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Smoking is bad for your brain: study

Posted - Dec. 8, 2004 at 2:20 p.m.



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PARIS, Dec 8 (AFP) - Smoking has long been known to cause cancer, heart disease, impotence and so on -- now, damage to your IQ can be added to the list.

Researchers in Scotland assessed the mental abilities of 465 people who had been enrolled in an IQ test at the age of 11 in 1947.

The volunteers were tested again between 2000 and 2002, when they were 64 years old. Roughly half of them were smokers.

"Smokers performed significantly worse in five different cognitive tests than did both former smokers and those who had never smoked," the British weekly New Scientist reports in next Saturday's issue.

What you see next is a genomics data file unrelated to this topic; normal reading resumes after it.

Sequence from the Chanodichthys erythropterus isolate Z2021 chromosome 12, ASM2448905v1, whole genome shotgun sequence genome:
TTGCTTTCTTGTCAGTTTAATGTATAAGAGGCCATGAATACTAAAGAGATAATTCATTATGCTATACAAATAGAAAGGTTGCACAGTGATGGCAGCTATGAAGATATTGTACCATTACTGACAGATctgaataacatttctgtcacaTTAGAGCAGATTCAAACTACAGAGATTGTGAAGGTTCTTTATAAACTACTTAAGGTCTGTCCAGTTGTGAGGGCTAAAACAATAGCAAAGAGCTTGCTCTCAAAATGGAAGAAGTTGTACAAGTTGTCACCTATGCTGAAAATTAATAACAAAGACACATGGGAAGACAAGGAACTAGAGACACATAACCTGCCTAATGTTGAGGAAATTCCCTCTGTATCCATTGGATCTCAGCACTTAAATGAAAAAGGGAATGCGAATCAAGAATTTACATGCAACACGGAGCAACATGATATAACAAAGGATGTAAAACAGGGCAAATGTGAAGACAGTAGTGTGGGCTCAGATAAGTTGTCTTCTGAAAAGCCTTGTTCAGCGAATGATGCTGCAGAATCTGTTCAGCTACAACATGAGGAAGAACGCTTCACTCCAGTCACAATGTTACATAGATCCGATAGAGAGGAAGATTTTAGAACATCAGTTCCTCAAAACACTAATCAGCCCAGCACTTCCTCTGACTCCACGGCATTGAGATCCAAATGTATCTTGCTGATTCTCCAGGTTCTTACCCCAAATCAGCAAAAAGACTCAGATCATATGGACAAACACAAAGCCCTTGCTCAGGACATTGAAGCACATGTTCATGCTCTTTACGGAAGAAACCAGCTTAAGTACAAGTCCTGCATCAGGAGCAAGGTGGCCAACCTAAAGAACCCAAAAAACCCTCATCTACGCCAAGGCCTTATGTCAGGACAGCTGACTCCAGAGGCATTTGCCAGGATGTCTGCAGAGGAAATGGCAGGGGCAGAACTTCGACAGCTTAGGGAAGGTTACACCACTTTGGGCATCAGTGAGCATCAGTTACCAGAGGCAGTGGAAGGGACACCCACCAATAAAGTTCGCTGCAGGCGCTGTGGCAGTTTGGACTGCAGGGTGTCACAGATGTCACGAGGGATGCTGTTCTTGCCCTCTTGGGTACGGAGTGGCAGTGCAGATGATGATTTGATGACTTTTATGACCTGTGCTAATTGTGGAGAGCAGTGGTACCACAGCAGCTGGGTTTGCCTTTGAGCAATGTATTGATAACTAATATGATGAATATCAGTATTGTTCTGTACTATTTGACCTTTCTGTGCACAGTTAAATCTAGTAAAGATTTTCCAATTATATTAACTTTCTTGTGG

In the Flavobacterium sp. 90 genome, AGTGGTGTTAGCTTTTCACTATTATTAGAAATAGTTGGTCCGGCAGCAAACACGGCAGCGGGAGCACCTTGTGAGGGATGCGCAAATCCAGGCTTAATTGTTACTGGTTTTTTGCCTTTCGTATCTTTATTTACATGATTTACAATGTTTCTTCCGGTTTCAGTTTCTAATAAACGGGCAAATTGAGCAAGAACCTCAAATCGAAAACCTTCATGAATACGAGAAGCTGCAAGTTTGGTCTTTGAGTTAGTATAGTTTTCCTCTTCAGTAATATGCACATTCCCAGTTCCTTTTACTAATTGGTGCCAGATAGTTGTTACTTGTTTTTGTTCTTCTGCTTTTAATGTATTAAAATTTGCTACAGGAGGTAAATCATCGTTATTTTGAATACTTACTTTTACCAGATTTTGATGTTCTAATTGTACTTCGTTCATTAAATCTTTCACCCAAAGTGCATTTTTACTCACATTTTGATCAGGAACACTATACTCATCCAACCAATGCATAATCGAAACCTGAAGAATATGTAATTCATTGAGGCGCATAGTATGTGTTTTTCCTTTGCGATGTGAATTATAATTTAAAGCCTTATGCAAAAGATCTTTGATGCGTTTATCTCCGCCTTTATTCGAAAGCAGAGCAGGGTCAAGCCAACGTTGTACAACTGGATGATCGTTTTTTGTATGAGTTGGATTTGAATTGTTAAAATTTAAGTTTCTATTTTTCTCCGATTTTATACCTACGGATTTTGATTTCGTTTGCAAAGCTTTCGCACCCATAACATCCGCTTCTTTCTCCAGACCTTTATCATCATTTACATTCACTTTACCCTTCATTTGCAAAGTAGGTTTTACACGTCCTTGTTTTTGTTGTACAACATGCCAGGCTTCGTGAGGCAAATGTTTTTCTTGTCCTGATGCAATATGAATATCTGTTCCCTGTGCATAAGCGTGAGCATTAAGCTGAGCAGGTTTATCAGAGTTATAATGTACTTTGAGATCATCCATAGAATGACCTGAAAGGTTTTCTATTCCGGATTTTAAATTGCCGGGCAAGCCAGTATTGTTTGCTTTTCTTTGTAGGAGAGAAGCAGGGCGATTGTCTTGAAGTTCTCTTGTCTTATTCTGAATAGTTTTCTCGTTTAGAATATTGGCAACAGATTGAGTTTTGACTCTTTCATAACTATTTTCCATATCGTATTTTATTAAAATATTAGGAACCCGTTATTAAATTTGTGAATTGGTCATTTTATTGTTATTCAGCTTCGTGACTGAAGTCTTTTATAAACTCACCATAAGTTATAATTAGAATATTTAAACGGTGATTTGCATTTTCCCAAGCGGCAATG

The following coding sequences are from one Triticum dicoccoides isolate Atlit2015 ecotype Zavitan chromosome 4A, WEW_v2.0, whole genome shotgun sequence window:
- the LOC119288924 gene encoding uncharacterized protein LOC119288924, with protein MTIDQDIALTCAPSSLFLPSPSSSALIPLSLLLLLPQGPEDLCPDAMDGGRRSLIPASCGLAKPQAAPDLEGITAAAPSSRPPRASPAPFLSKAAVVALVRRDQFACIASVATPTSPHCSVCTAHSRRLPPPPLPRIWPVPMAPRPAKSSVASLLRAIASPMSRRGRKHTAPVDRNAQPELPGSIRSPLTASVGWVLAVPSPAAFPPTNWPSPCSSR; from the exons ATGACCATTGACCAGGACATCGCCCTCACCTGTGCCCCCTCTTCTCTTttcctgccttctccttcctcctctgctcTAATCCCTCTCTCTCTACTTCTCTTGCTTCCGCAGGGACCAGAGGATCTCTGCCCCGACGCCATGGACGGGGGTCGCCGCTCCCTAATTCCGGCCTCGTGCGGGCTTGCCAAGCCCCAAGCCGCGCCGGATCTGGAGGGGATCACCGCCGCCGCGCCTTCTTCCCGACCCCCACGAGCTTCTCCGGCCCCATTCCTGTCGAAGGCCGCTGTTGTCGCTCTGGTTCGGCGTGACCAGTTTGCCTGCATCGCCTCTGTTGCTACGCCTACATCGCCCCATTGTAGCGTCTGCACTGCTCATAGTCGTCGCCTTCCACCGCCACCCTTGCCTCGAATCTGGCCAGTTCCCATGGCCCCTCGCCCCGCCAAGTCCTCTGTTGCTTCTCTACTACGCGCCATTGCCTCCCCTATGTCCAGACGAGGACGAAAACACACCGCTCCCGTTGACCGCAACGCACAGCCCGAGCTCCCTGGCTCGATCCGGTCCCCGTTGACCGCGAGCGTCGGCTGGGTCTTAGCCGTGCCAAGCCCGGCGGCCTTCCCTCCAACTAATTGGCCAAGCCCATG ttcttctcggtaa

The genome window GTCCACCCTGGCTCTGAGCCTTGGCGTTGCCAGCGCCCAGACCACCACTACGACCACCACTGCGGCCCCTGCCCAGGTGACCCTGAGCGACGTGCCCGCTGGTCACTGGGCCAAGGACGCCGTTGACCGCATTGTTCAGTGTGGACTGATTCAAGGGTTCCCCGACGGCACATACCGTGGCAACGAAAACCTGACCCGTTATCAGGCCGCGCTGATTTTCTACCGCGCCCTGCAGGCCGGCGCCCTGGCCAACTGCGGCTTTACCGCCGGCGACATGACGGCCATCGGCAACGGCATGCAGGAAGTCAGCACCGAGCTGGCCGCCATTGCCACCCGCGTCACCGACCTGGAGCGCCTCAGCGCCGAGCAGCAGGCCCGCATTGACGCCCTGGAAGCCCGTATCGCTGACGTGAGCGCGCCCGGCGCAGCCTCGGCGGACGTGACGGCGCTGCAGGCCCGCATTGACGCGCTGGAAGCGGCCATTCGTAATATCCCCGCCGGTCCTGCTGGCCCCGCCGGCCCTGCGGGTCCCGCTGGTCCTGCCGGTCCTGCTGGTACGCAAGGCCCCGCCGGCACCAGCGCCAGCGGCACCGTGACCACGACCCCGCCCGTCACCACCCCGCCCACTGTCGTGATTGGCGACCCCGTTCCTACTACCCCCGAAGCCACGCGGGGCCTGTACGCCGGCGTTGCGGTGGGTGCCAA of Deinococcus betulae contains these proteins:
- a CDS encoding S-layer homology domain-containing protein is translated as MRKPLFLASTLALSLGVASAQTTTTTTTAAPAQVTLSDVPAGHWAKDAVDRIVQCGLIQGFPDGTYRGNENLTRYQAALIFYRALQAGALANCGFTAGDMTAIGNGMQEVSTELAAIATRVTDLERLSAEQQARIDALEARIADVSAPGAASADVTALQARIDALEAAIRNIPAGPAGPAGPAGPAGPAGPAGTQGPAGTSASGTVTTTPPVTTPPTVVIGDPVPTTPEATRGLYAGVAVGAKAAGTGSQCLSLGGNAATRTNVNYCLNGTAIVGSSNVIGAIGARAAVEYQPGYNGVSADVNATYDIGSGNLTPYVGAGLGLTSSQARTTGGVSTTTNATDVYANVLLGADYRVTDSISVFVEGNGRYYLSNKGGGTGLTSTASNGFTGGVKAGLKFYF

"When social and health factors such as education, occupation and alcohol consumption were taken into account, smoking still appeared to contribute to a drop in cognitive function of just under one percent."

The study, published in full in a specialist journal, Addictive Behaviours, was led by Lawrence Whally of the University of Aberdeen.

Why smoking could affect cognitive ability is unclear. One possible reason is that, in later life, brain cells are more susceptible to damage by rogue atoms called free radicals, which could be unleashed by the chemicals in tobacco smoke.

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Health-smoking-brain

COPYRIGHT 2004 Agence France-Presse. All rights reserved.

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